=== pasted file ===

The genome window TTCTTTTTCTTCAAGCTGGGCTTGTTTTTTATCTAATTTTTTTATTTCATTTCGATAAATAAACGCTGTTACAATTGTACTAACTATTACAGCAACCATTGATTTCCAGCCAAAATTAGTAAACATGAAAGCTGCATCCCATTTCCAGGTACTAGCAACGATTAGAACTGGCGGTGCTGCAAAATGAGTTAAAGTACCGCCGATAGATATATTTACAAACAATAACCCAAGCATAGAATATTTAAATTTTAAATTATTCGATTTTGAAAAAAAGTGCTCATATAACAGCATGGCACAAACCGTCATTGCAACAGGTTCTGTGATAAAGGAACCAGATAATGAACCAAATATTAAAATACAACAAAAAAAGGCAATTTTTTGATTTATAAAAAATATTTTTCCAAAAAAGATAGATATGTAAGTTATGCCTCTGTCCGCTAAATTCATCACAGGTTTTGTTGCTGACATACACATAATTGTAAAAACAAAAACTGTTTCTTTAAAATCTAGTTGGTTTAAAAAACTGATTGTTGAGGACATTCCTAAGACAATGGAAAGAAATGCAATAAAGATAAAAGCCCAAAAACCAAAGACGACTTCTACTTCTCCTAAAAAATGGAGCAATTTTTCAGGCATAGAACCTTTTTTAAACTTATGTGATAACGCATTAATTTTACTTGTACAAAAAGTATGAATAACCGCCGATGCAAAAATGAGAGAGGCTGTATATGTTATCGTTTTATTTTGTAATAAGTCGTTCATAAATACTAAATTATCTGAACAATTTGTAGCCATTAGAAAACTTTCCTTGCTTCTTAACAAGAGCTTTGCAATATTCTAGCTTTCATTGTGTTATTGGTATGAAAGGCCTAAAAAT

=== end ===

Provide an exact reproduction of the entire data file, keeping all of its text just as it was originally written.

The genome window TTCTTTTTCTTCAAGCTGGGCTTGTTTTTTATCTAATTTTTTTATTTCATTTCGATAAATAAACGCTGTTACAATTGTACTAACTATTACAGCAACCATTGATTTCCAGCCAAAATTAGTAAACATGAAAGCTGCATCCCATTTCCAGGTACTAGCAACGATTAGAACTGGCGGTGCTGCAAAATGAGTTAAAGTACCGCCGATAGATATATTTACAAACAATAACCCAAGCATAGAATATTTAAATTTTAAATTATTCGATTTTGAAAAAAAGTGCTCATATAACAGCATGGCACAAACCGTCATTGCAACAGGTTCTGTGATAAAGGAACCAGATAATGAACCAAATATTAAAATACAACAAAAAAAGGCAATTTTTTGATTTATAAAAAATATTTTTCCAAAAAAGATAGATATGTAAGTTATGCCTCTGTCCGCTAAATTCATCACAGGTTTTGTTGCTGACATACACATAATTGTAAAAACAAAAACTGTTTCTTTAAAATCTAGTTGGTTTAAAAAACTGATTGTTGAGGACATTCCTAAGACAATGGAAAGAAATGCAATAAAGATAAAAGCCCAAAAACCAAAGACGACTTCTACTTCTCCTAAAAAATGGAGCAATTTTTCAGGCATAGAACCTTTTTTAAACTTATGTGATAACGCATTAATTTTACTTGTACAAAAAGTATGAATAACCGCCGATGCAAAAATGAGAGAGGCTGTATATGTTATCGTTTTATTTTGTAATAAGTCGTTCATAAATACTAAATTATCTGAACAATTTGTAGCCATTAGAAAACTTTCCTTGCTTCTTAACAAGAGCTTTGCAATATTCTAGCTTTCATTGTGTTATTGGTATGAAAGGCCTAAAAAT